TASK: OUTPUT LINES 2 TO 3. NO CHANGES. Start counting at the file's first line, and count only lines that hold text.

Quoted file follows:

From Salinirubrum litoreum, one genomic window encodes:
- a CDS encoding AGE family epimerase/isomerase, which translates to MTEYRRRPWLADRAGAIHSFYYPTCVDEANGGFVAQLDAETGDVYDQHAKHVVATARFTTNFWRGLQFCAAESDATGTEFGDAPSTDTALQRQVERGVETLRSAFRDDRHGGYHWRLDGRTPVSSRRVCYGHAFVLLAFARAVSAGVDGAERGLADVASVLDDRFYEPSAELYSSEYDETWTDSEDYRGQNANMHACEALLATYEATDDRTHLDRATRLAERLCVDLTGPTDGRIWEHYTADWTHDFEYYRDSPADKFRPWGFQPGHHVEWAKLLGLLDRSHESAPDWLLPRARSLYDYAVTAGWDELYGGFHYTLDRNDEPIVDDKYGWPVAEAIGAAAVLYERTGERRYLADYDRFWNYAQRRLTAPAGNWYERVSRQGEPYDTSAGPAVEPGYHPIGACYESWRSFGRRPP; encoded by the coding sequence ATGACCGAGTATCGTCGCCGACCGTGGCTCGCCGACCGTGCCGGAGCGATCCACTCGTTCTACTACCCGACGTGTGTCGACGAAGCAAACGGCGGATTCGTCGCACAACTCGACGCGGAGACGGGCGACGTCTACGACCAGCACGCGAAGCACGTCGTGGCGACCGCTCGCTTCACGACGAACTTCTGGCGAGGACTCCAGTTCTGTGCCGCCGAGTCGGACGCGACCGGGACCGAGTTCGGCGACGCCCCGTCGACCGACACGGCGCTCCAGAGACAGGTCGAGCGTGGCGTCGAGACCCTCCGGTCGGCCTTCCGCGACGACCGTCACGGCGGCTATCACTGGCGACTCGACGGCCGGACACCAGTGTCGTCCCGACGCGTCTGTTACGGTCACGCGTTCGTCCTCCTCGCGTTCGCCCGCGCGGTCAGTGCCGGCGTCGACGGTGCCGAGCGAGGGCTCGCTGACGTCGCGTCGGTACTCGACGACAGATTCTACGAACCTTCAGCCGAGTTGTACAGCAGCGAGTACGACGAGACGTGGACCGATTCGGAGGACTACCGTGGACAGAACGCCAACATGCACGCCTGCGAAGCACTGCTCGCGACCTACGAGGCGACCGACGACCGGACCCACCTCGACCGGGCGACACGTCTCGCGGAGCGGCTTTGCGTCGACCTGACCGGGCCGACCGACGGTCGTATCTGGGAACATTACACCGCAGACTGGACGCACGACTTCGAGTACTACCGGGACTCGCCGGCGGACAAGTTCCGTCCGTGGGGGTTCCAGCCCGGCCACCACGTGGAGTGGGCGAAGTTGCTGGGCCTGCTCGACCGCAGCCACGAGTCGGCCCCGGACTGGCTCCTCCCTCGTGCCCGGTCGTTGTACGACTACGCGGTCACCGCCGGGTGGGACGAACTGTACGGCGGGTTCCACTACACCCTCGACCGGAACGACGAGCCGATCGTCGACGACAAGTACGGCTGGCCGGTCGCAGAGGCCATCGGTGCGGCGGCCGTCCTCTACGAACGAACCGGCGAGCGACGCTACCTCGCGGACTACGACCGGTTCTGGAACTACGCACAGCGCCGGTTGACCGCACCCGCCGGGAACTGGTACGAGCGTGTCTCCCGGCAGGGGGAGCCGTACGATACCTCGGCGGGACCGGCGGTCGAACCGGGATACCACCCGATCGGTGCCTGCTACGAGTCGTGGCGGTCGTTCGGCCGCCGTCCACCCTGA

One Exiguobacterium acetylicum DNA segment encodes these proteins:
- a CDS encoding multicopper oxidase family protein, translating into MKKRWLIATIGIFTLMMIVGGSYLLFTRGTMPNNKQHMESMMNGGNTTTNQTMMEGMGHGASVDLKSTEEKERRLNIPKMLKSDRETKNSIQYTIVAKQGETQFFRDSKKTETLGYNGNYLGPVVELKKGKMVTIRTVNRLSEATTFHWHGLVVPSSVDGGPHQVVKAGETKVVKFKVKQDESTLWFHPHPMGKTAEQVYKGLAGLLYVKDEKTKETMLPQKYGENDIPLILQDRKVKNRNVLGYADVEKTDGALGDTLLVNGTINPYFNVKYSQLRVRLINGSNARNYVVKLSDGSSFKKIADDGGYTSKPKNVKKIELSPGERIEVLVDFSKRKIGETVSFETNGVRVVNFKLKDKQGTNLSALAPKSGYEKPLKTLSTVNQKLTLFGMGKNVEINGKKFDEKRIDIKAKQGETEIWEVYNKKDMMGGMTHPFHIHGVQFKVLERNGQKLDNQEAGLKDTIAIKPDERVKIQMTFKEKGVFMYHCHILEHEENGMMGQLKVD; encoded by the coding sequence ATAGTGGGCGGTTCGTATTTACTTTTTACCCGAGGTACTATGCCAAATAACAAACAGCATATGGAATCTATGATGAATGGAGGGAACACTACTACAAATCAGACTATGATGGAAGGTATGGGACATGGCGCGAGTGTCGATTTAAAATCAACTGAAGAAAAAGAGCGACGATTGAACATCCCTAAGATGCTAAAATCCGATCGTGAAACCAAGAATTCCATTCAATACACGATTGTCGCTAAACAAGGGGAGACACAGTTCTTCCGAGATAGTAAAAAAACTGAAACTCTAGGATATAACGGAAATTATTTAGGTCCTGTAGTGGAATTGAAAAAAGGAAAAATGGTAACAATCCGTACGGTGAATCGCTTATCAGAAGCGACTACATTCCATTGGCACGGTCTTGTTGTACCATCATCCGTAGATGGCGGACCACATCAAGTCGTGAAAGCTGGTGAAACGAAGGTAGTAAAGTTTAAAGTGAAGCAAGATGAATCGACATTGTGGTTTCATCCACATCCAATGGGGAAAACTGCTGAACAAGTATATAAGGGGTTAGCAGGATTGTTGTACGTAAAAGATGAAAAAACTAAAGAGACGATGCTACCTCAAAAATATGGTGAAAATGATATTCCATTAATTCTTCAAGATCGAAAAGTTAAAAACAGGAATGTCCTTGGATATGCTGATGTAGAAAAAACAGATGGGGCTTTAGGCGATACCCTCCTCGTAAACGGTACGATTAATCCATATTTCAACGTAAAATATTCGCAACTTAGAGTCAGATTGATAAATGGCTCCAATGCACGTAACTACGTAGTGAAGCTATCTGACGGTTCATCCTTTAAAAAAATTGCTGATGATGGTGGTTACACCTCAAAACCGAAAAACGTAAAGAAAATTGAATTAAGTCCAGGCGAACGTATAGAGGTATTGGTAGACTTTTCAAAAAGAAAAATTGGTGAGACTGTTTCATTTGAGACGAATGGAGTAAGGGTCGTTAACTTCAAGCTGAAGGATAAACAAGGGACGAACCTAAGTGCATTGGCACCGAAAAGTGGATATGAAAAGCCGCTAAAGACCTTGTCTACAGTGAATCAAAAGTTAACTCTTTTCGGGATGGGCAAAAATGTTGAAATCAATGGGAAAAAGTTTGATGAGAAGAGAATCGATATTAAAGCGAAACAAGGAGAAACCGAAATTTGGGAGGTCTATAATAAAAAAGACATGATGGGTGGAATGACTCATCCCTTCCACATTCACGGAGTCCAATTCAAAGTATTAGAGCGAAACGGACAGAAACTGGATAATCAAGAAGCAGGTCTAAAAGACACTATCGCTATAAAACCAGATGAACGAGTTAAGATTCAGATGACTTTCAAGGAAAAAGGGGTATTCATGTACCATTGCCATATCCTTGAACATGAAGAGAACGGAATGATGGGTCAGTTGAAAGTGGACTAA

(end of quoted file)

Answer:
- a CDS encoding AGE family epimerase/isomerase, which translates to MTEYRRRPWLADRAGAIHSFYYPTCVDEANGGFVAQLDAETGDVYDQHAKHVVATARFTTNFWRGLQFCAAESDATGTEFGDAPSTDTALQRQVERGVETLRSAFRDDRHGGYHWRLDGRTPVSSRRVCYGHAFVLLAFARAVSAGVDGAERGLADVASVLDDRFYEPSAELYSSEYDETWTDSEDYRGQNANMHACEALLATYEATDDRTHLDRATRLAERLCVDLTGPTDGRIWEHYTADWTHDFEYYRDSPADKFRPWGFQPGHHVEWAKLLGLLDRSHESAPDWLLPRARSLYDYAVTAGWDELYGGFHYTLDRNDEPIVDDKYGWPVAEAIGAAAVLYERTGERRYLADYDRFWNYAQRRLTAPAGNWYERVSRQGEPYDTSAGPAVEPGYHPIGACYESWRSFGRRPP; encoded by the coding sequence ATGACCGAGTATCGTCGCCGACCGTGGCTCGCCGACCGTGCCGGAGCGATCCACTCGTTCTACTACCCGACGTGTGTCGACGAAGCAAACGGCGGATTCGTCGCACAACTCGACGCGGAGACGGGCGACGTCTACGACCAGCACGCGAAGCACGTCGTGGCGACCGCTCGCTTCACGACGAACTTCTGGCGAGGACTCCAGTTCTGTGCCGCCGAGTCGGACGCGACCGGGACCGAGTTCGGCGACGCCCCGTCGACCGACACGGCGCTCCAGAGACAGGTCGAGCGTGGCGTCGAGACCCTCCGGTCGGCCTTCCGCGACGACCGTCACGGCGGCTATCACTGGCGACTCGACGGCCGGACACCAGTGTCGTCCCGACGCGTCTGTTACGGTCACGCGTTCGTCCTCCTCGCGTTCGCCCGCGCGGTCAGTGCCGGCGTCGACGGTGCCGAGCGAGGGCTCGCTGACGTCGCGTCGGTACTCGACGACAGATTCTACGAACCTTCAGCCGAGTTGTACAGCAGCGAGTACGACGAGACGTGGACCGATTCGGAGGACTACCGTGGACAGAACGCCAACATGCACGCCTGCGAAGCACTGCTCGCGACCTACGAGGCGACCGACGACCGGACCCACCTCGACCGGGCGACACGTCTCGCGGAGCGGCTTTGCGTCGACCTGACCGGGCCGACCGACGGTCGTATCTGGGAACATTACACCGCAGACTGGACGCACGACTTCGAGTACTACCGGGACTCGCCGGCGGACAAGTTCCGTCCGTGGGGGTTCCAGCCCGGCCACCACGTGGAGTGGGCGAAGTTGCTGGGCCTGCTCGACCGCAGCCACGAGTCGGCCCCGGACTGGCTCCTCCCTCGTGCCCGGTCGTTGTACGACTACGCGGTCACCGCCGGGTGGGACGAACTGTACGGCGGGTTCCACTACACCCTCGACCGGAACGACGAGCCGATCGTCGACGACAAGTACGGCTGGCCGGTCGCAGAGGCCATCGGTGCGGCGGCCGTCCTCTACGAACGAACCGGCGAGCGACGCTACCTCGCGGACTACGACCGGTTCTGGAACTACGCACAGCGCCGGTTGACCGCACCCGCCGGGAACTGGTACGAGCGTGTCTCCCGGCAGGGGGAGCCGTACGATACCTCGGCGGGACCGGCGGTCGAACCGGGATACCACCCGATCGGTGCCTGCTACGAGTCGTGGCGGTCGTTCGGCCGCCGTCCACCCTGA

One Exiguobacterium acetylicum DNA segment encodes these proteins: